Getting the mammoth presses from the OEM’s manufacturing facility in South Korea to Hopkinsville, Ky., was no small feat. Project Manager Jeremy Ortt oversaw the process.
The 3,000-tonne transfer press is equipped with several cameras that allow operators to view multiple views at once on one monitor.
The press parts traveled on a large ship across the Pacific Ocean and through the Panama Canal. The six largest press assemblies were transported on a barge up the Tenn-Tom (Tennessee-Tombigbee Waterway). “The 3,000-tonne crown, the 1,600-tonne crown, the upper slides for both, and the press beds for both—those pieces just could not be handled any other way. They were just too large,” Ortt said.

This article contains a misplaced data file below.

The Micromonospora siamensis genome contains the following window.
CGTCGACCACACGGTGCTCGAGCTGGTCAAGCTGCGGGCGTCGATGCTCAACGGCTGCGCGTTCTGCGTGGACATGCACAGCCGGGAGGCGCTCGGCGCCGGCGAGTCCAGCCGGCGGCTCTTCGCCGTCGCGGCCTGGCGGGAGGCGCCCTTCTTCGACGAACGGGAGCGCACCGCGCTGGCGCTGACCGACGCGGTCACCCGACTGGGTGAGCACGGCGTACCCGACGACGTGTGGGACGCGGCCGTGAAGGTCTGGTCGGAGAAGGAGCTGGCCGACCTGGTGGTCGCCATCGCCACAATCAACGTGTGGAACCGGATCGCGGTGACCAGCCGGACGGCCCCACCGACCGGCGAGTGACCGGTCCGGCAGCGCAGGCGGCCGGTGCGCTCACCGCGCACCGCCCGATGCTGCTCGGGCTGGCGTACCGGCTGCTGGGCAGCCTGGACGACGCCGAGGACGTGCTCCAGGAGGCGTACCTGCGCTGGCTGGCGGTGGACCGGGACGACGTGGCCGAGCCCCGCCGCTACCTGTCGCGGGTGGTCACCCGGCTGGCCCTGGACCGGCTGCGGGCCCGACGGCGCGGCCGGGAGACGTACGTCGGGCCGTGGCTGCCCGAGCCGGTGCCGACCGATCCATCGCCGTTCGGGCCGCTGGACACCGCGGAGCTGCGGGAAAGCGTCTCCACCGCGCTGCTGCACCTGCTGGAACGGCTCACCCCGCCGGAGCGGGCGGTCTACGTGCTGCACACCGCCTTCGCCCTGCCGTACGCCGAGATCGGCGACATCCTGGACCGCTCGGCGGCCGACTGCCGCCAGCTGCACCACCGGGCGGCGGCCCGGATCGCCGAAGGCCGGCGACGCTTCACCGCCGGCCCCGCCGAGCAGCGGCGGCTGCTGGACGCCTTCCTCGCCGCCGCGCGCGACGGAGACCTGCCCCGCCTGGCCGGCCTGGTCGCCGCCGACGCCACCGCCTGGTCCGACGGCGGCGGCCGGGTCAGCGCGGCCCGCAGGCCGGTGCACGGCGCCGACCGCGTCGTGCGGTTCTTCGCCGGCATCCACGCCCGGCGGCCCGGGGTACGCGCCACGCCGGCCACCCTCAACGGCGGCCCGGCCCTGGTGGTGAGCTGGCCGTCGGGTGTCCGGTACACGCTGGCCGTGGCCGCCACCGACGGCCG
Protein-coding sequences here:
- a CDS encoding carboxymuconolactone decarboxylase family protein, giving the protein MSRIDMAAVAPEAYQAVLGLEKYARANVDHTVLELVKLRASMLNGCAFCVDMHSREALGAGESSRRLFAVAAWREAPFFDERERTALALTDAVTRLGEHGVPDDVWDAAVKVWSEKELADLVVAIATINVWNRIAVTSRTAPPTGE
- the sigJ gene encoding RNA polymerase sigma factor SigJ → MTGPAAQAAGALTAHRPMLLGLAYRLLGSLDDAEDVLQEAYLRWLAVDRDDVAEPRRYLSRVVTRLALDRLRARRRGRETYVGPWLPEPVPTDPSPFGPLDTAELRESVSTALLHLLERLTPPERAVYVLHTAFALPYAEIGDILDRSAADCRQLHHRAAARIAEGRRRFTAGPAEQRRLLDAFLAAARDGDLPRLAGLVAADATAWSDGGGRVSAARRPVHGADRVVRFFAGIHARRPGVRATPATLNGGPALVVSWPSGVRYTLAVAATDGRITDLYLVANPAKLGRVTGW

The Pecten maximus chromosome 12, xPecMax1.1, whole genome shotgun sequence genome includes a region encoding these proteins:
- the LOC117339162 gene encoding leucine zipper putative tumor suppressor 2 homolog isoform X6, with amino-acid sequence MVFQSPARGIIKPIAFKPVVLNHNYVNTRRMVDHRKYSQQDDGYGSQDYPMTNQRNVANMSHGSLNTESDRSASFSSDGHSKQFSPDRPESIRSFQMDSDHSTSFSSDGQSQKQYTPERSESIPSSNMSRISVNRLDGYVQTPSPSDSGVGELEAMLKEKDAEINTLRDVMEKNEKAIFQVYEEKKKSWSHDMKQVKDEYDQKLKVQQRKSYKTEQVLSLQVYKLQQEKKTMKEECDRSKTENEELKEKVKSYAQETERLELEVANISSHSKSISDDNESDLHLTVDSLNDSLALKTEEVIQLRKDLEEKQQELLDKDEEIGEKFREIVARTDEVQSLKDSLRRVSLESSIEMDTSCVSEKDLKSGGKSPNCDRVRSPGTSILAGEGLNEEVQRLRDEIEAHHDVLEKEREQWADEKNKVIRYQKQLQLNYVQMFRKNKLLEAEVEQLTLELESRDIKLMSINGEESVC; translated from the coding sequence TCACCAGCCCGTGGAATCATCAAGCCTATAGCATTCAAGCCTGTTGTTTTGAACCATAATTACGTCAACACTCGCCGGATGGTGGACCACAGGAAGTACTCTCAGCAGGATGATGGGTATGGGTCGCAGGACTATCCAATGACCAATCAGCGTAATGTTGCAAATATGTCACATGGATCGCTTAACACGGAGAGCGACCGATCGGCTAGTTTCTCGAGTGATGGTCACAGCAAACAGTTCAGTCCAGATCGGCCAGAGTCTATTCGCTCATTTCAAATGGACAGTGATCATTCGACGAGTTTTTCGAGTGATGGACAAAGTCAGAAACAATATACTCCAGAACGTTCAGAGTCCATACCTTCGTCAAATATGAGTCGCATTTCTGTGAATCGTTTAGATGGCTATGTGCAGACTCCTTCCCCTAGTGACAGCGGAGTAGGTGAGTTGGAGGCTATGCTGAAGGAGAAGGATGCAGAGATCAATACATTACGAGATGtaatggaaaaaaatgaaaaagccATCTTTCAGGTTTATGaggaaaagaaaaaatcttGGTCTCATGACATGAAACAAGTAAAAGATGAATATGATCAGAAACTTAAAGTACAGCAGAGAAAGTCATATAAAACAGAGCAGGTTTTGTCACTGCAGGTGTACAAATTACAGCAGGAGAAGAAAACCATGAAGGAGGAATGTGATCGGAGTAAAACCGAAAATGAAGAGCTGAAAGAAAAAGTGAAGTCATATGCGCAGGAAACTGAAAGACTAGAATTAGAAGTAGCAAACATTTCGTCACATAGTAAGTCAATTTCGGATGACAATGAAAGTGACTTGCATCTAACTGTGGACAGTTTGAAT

The parts were unloaded at the Eddyville Riverport & Industrial Development Authority onto wide-load trucks for the last leg of the trip to Hopkinsville. The largest of the two crowns was hauled by two trucks—one pulling, one pushing the trailer. The load weighed just over 900,000 lbs.
“It was quite a journey getting them from South Korea to Hopkinsville,” Ortt said. It took about nine weeks. The presses arrived in 64 loads altogether.
Adding the two presses at that size and scale required a new, 40,000-sq.-ft. building expansion to house the presses and their feed lines, destackers, transfer systems, exit conveyors, and an underground scrap conveyor. Ortt managed that aspect too.
“Basically, we built an entirely new building from scratch,” said Ortt.